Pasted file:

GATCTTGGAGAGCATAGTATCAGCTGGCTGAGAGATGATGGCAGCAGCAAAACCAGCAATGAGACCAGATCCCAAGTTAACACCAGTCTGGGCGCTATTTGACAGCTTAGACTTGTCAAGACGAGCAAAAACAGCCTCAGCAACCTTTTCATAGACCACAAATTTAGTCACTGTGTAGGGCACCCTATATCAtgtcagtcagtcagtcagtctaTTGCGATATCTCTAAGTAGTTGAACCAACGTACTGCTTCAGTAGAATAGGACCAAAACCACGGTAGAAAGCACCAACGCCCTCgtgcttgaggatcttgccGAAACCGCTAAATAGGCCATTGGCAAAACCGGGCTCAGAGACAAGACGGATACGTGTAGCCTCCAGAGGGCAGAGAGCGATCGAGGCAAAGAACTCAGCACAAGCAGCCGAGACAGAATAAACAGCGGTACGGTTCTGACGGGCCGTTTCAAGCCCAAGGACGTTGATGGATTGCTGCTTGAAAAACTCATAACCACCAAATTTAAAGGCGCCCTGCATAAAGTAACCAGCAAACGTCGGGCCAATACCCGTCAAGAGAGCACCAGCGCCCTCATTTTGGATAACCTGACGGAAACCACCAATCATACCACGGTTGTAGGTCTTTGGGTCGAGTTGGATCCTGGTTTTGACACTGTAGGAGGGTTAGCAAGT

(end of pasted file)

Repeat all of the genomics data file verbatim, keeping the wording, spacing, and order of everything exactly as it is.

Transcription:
GATCTTGGAGAGCATAGTATCAGCTGGCTGAGAGATGATGGCAGCAGCAAAACCAGCAATGAGACCAGATCCCAAGTTAACACCAGTCTGGGCGCTATTTGACAGCTTAGACTTGTCAAGACGAGCAAAAACAGCCTCAGCAACCTTTTCATAGACCACAAATTTAGTCACTGTGTAGGGCACCCTATATCAtgtcagtcagtcagtcagtctaTTGCGATATCTCTAAGTAGTTGAACCAACGTACTGCTTCAGTAGAATAGGACCAAAACCACGGTAGAAAGCACCAACGCCCTCgtgcttgaggatcttgccGAAACCGCTAAATAGGCCATTGGCAAAACCGGGCTCAGAGACAAGACGGATACGTGTAGCCTCCAGAGGGCAGAGAGCGATCGAGGCAAAGAACTCAGCACAAGCAGCCGAGACAGAATAAACAGCGGTACGGTTCTGACGGGCCGTTTCAAGCCCAAGGACGTTGATGGATTGCTGCTTGAAAAACTCATAACCACCAAATTTAAAGGCGCCCTGCATAAAGTAACCAGCAAACGTCGGGCCAATACCCGTCAAGAGAGCACCAGCGCCCTCATTTTGGATAACCTGACGGAAACCACCAATCATACCACGGTTGTAGGTCTTTGGGTCGAGTTGGATCCTGGTTTTGACACTGTAGGAGGGTTAGCAAGT